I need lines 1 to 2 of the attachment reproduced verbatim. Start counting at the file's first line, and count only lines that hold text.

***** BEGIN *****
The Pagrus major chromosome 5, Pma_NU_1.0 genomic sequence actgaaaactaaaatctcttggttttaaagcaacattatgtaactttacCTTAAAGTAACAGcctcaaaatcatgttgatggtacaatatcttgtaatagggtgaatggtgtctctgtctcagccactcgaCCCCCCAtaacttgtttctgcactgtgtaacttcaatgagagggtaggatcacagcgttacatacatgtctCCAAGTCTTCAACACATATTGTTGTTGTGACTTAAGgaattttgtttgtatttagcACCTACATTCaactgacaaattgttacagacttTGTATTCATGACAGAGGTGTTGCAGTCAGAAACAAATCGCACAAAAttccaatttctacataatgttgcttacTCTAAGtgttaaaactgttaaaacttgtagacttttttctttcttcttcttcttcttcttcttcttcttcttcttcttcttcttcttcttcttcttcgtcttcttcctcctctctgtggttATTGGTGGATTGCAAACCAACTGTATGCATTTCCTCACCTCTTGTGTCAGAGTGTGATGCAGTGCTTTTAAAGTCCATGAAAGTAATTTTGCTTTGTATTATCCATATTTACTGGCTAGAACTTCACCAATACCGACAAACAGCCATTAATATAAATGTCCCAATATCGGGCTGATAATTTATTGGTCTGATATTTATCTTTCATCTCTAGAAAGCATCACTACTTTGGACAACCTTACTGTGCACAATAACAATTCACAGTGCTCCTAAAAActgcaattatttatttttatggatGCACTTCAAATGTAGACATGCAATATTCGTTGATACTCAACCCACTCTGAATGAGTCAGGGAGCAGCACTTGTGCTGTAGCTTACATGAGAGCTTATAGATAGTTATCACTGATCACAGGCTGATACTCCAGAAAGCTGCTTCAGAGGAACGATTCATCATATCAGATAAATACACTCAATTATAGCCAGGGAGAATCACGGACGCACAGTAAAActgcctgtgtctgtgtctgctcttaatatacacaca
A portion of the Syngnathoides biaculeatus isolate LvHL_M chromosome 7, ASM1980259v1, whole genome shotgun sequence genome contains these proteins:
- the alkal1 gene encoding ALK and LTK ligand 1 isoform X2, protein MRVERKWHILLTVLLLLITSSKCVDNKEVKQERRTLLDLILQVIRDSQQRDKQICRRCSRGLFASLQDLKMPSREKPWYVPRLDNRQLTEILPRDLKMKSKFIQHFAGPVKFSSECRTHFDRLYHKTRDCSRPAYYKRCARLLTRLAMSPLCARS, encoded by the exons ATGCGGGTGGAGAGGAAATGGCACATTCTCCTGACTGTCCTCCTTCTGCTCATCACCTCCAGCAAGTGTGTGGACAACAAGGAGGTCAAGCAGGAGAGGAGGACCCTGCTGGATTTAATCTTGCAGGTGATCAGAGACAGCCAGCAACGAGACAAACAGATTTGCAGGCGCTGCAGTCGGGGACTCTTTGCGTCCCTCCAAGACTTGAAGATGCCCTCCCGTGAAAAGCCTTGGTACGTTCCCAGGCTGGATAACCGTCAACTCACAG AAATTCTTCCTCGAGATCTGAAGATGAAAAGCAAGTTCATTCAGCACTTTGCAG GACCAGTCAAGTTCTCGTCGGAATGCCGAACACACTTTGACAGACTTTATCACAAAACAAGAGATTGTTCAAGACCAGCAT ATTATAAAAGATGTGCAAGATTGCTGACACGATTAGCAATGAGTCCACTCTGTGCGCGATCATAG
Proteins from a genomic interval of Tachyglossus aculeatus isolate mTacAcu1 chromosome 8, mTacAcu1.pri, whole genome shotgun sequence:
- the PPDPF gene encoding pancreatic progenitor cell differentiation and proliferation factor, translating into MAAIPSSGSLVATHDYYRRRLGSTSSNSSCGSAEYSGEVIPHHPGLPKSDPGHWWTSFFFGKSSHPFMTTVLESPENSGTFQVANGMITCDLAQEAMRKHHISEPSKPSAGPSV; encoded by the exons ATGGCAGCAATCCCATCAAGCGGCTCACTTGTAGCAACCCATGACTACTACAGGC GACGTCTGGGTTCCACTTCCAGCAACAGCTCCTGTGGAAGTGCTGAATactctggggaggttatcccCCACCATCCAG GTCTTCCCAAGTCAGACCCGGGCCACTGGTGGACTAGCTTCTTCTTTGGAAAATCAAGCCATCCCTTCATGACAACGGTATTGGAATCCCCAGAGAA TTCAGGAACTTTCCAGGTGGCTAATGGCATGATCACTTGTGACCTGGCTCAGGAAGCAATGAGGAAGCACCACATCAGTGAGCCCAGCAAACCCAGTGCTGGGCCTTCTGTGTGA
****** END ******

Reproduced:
The Pagrus major chromosome 5, Pma_NU_1.0 genomic sequence actgaaaactaaaatctcttggttttaaagcaacattatgtaactttacCTTAAAGTAACAGcctcaaaatcatgttgatggtacaatatcttgtaatagggtgaatggtgtctctgtctcagccactcgaCCCCCCAtaacttgtttctgcactgtgtaacttcaatgagagggtaggatcacagcgttacatacatgtctCCAAGTCTTCAACACATATTGTTGTTGTGACTTAAGgaattttgtttgtatttagcACCTACATTCaactgacaaattgttacagacttTGTATTCATGACAGAGGTGTTGCAGTCAGAAACAAATCGCACAAAAttccaatttctacataatgttgcttacTCTAAGtgttaaaactgttaaaacttgtagacttttttctttcttcttcttcttcttcttcttcttcttcttcttcttcttcttcttcttcttcttcgtcttcttcctcctctctgtggttATTGGTGGATTGCAAACCAACTGTATGCATTTCCTCACCTCTTGTGTCAGAGTGTGATGCAGTGCTTTTAAAGTCCATGAAAGTAATTTTGCTTTGTATTATCCATATTTACTGGCTAGAACTTCACCAATACCGACAAACAGCCATTAATATAAATGTCCCAATATCGGGCTGATAATTTATTGGTCTGATATTTATCTTTCATCTCTAGAAAGCATCACTACTTTGGACAACCTTACTGTGCACAATAACAATTCACAGTGCTCCTAAAAActgcaattatttatttttatggatGCACTTCAAATGTAGACATGCAATATTCGTTGATACTCAACCCACTCTGAATGAGTCAGGGAGCAGCACTTGTGCTGTAGCTTACATGAGAGCTTATAGATAGTTATCACTGATCACAGGCTGATACTCCAGAAAGCTGCTTCAGAGGAACGATTCATCATATCAGATAAATACACTCAATTATAGCCAGGGAGAATCACGGACGCACAGTAAAActgcctgtgtctgtgtctgctcttaatatacacaca
A portion of the Syngnathoides biaculeatus isolate LvHL_M chromosome 7, ASM1980259v1, whole genome shotgun sequence genome contains these proteins: